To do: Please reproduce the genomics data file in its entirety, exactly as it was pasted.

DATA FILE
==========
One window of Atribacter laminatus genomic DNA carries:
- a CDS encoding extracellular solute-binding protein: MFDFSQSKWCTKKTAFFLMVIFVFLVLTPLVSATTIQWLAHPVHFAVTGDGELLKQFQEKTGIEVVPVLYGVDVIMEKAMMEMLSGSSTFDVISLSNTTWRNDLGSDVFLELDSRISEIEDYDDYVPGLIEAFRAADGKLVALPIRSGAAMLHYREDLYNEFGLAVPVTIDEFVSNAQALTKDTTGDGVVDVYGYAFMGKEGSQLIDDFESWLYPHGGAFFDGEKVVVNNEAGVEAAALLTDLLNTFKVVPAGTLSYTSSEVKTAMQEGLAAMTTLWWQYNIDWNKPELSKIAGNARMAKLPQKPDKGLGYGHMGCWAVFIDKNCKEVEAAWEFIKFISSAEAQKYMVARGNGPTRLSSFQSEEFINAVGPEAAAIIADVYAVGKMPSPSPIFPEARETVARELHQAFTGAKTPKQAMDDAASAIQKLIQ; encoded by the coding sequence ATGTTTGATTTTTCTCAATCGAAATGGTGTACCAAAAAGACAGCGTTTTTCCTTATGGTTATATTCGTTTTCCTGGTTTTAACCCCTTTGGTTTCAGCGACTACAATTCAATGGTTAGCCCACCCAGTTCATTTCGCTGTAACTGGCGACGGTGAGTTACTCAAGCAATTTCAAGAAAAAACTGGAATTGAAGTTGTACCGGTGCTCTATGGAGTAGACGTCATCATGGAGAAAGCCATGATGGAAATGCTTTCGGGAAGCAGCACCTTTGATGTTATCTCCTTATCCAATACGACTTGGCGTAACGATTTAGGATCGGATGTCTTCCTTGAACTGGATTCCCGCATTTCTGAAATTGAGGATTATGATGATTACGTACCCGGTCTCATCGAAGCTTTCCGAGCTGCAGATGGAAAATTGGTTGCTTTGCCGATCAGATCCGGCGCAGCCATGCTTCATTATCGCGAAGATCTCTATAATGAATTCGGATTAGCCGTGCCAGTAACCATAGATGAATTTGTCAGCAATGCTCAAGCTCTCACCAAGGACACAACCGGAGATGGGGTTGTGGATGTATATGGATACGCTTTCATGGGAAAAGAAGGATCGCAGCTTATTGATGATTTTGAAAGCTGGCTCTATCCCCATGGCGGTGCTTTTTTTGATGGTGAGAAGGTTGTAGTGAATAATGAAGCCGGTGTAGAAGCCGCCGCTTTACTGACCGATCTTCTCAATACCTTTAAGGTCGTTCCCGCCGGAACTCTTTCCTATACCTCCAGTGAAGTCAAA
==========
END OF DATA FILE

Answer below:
One window of Atribacter laminatus genomic DNA carries:
- a CDS encoding extracellular solute-binding protein: MFDFSQSKWCTKKTAFFLMVIFVFLVLTPLVSATTIQWLAHPVHFAVTGDGELLKQFQEKTGIEVVPVLYGVDVIMEKAMMEMLSGSSTFDVISLSNTTWRNDLGSDVFLELDSRISEIEDYDDYVPGLIEAFRAADGKLVALPIRSGAAMLHYREDLYNEFGLAVPVTIDEFVSNAQALTKDTTGDGVVDVYGYAFMGKEGSQLIDDFESWLYPHGGAFFDGEKVVVNNEAGVEAAALLTDLLNTFKVVPAGTLSYTSSEVKTAMQEGLAAMTTLWWQYNIDWNKPELSKIAGNARMAKLPQKPDKGLGYGHMGCWAVFIDKNCKEVEAAWEFIKFISSAEAQKYMVARGNGPTRLSSFQSEEFINAVGPEAAAIIADVYAVGKMPSPSPIFPEARETVARELHQAFTGAKTPKQAMDDAASAIQKLIQ; encoded by the coding sequence ATGTTTGATTTTTCTCAATCGAAATGGTGTACCAAAAAGACAGCGTTTTTCCTTATGGTTATATTCGTTTTCCTGGTTTTAACCCCTTTGGTTTCAGCGACTACAATTCAATGGTTAGCCCACCCAGTTCATTTCGCTGTAACTGGCGACGGTGAGTTACTCAAGCAATTTCAAGAAAAAACTGGAATTGAAGTTGTACCGGTGCTCTATGGAGTAGACGTCATCATGGAGAAAGCCATGATGGAAATGCTTTCGGGAAGCAGCACCTTTGATGTTATCTCCTTATCCAATACGACTTGGCGTAACGATTTAGGATCGGATGTCTTCCTTGAACTGGATTCCCGCATTTCTGAAATTGAGGATTATGATGATTACGTACCCGGTCTCATCGAAGCTTTCCGAGCTGCAGATGGAAAATTGGTTGCTTTGCCGATCAGATCCGGCGCAGCCATGCTTCATTATCGCGAAGATCTCTATAATGAATTCGGATTAGCCGTGCCAGTAACCATAGATGAATTTGTCAGCAATGCTCAAGCTCTCACCAAGGACACAACCGGAGATGGGGTTGTGGATGTATATGGATACGCTTTCATGGGAAAAGAAGGATCGCAGCTTATTGATGATTTTGAAAGCTGGCTCTATCCCCATGGCGGTGCTTTTTTTGATGGTGAGAAGGTTGTAGTGAATAATGAAGCCGGTGTAGAAGCCGCCGCTTTACTGACCGATCTTCTCAATACCTTTAAGGTCGTTCCCGCCGGAACTCTTTCCTATACCTCCAGTGAAGTCAAA